Things have been quite busy in the studio and I realize I have not posted since November of 2018!  (Again, best laid plans – I am beginning to see pattern here (wince)!)  However, after this little update, I have some natural dye reflections I initiated back in March and never got around to publishing, among other things.  As “archaic” as this format sometimes seems, it still has relevance across the spectrum. For me, it serves a real purpose, which I had lost track of for a spell but now reclaim: writing as process-witness.

My practice continues to evolve.  Two full years after a cancer diagnosis and subsequent treatment, I never thought I would find myself in a hopeful place around my studio work…but I do again.  I finally found my way back to the heart of the work, to my true flow, and that feels pretty fabulous.  The work begins to look and feel different to me although clearly on the continuum of a process begun so many years ago.  And while I have never been one to rest too long on one technique – I am sure that is my Aries nature – I am still working with cloth and fiber because there is still so much there to explore!     

So, before I resume essay-esque pursuits, I thought I might just provide an update for the record – a brief flashback to the first several months of 2019 as a way of clearing the way for whatever is to come. 

January: Lots of natural dye experimentation – mostly direct application and immersion variations with indigo, madder, tannins and ferrous after-baths.  Began working on my new wearable collection for the April open studio.   I also began experimenting with alternate hand-stitch processes which have now been incorporated into some of my wearable work.  In the midst of the studio experimentation, I was immersed in preparations for a presentation on Sustainable Making at the Southeast Fiber Arts Alliance.

February:  I continued working with natural dyes, mostly direct application with gum thickeners, exploring layering of color and assistants in various floating (unregistered) patterns on a wide range of cloth surfaces.  The process of working with natural dyes is much more labor- and time-intensive than working with their synthetic alternatives and because of this, the work feels almost contemplative.  I want to explore this entire complex topic in future posts.  But for now, suffice it to say that natural dye print processes are now a solid part of my studio practice.  Also ever-present now is my organic indigo vat, and I did get around to making some new pieces for a local craft pop-up and the first installment of the 2019 wearables.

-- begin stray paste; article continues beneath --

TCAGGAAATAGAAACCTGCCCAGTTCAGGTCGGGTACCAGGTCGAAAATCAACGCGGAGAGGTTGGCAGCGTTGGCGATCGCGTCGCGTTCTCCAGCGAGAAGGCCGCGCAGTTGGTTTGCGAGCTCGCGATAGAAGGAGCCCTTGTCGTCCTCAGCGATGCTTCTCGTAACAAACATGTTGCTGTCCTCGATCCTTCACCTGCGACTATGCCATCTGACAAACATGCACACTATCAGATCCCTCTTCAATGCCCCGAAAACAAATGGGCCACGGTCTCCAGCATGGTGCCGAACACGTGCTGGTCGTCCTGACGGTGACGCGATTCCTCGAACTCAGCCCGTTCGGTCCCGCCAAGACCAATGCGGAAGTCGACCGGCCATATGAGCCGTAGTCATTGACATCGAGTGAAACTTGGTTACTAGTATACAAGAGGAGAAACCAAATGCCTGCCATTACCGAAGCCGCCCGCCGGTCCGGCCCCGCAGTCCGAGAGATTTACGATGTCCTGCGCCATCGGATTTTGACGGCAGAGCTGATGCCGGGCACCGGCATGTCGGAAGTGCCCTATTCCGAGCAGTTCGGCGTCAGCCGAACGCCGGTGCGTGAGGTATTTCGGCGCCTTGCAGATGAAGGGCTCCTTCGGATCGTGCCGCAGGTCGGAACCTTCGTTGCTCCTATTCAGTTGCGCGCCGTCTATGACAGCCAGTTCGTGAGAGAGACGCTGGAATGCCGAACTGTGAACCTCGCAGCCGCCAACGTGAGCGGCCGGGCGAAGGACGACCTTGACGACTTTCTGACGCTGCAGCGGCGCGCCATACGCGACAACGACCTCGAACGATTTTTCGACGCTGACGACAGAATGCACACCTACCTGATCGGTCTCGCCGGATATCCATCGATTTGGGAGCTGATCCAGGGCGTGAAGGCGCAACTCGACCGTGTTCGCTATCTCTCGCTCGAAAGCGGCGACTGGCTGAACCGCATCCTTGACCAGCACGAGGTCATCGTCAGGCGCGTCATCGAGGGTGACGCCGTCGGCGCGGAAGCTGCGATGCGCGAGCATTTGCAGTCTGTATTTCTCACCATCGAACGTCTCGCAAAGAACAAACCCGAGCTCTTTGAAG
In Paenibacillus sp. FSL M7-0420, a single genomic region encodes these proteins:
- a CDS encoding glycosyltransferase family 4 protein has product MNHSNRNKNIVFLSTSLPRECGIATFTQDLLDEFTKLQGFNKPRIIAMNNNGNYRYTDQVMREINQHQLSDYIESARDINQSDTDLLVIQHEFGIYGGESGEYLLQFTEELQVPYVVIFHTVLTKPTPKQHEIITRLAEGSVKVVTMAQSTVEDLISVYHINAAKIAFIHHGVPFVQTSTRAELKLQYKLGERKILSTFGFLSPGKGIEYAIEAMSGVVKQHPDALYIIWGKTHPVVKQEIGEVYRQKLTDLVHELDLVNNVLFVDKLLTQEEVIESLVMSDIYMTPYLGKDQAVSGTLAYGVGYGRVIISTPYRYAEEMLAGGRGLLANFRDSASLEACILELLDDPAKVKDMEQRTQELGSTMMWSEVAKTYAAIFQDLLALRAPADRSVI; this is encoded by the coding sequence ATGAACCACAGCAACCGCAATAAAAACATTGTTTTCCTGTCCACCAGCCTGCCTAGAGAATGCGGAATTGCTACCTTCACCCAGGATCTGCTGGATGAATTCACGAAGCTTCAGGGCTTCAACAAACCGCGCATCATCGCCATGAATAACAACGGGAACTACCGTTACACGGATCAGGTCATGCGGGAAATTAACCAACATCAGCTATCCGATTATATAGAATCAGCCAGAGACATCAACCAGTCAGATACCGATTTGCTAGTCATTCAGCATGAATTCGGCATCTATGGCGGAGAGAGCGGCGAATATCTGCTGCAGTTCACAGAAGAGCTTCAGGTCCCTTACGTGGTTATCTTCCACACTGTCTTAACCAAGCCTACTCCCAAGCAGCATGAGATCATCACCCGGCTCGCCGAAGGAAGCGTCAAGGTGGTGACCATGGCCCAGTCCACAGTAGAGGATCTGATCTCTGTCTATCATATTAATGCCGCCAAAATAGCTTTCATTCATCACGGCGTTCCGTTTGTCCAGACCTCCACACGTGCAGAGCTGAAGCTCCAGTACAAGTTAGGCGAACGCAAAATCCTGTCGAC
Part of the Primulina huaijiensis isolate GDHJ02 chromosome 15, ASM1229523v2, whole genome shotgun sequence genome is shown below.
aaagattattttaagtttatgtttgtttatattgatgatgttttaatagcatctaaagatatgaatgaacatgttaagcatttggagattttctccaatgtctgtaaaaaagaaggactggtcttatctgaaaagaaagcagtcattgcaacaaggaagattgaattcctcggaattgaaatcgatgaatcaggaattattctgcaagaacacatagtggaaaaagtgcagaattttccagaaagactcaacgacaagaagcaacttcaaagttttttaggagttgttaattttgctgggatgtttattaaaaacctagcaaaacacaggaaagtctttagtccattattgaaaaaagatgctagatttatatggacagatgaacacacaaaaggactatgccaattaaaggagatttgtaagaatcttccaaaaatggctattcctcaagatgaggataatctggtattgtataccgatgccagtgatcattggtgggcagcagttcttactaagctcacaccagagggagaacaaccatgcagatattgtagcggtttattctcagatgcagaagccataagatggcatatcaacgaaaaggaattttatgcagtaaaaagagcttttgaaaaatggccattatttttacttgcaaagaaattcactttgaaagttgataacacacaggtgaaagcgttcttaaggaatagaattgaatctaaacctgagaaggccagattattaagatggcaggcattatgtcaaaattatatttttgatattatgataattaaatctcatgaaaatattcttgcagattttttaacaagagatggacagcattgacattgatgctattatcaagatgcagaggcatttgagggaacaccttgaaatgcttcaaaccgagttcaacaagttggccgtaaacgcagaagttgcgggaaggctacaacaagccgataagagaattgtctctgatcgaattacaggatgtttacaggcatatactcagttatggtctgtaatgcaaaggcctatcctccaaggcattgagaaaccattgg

March 2019:   My time in March was largely spent preparing for the April open studio, although I did take some time to facilitate an indigo-dyeing mini-workshop at the studio one fortuitously-gorgeous Spring morning.  I also received my copy of The Art and Science of Natural Dyes (yay!) and reflected on my early exposure to natural dyes with Catharine Ellis which work has so thoroughly enriched my current studio practice.

In April – I hosted an open studio and continued to develop more work, including a new collection of totes, as well as naturally dyed cloth, and stitched appliqué detailing.   All of my wearable work is presented under the label Petal-una Collection.  This line has been an active focus of my creative energy since 2012.   If you want to learn more about it and see more looks follow this link.

All of which brings me to the present moment.  I will save that for next time!  Meanwhile for fairly regular and consistent check-ins, I am on Instagram and FB – the links are scattered throughout this website.   If you would prefer to keep up via this blog, that is awesome too!

Thank you for following along.

Image: Mine; Ice storm “castings” in the garden (from a few years ago)